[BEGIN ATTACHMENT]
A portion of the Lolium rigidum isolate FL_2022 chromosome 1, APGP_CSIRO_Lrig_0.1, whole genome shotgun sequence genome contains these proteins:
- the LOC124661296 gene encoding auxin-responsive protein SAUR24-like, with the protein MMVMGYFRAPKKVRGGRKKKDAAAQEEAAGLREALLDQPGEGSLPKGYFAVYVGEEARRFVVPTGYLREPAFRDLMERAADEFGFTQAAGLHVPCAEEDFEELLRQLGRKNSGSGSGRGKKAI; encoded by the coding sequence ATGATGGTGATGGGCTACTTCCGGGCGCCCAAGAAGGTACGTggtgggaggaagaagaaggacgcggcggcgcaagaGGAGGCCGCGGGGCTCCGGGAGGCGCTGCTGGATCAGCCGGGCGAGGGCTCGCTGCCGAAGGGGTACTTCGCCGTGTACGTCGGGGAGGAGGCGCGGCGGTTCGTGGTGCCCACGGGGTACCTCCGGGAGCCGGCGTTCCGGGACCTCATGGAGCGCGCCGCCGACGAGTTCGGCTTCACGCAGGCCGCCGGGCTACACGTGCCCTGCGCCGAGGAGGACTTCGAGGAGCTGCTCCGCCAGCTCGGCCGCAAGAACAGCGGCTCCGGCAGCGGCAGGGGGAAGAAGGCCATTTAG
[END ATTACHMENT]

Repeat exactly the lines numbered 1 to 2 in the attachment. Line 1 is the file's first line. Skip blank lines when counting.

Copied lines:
A portion of the Lolium rigidum isolate FL_2022 chromosome 1, APGP_CSIRO_Lrig_0.1, whole genome shotgun sequence genome contains these proteins:
- the LOC124661296 gene encoding auxin-responsive protein SAUR24-like, with the protein MMVMGYFRAPKKVRGGRKKKDAAAQEEAAGLREALLDQPGEGSLPKGYFAVYVGEEARRFVVPTGYLREPAFRDLMERAADEFGFTQAAGLHVPCAEEDFEELLRQLGRKNSGSGSGRGKKAI; encoded by the coding sequence ATGATGGTGATGGGCTACTTCCGGGCGCCCAAGAAGGTACGTggtgggaggaagaagaaggacgcggcggcgcaagaGGAGGCCGCGGGGCTCCGGGAGGCGCTGCTGGATCAGCCGGGCGAGGGCTCGCTGCCGAAGGGGTACTTCGCCGTGTACGTCGGGGAGGAGGCGCGGCGGTTCGTGGTGCCCACGGGGTACCTCCGGGAGCCGGCGTTCCGGGACCTCATGGAGCGCGCCGCCGACGAGTTCGGCTTCACGCAGGCCGCCGGGCTACACGTGCCCTGCGCCGAGGAGGACTTCGAGGAGCTGCTCCGCCAGCTCGGCCGCAAGAACAGCGGCTCCGGCAGCGGCAGGGGGAAGAAGGCCATTTAG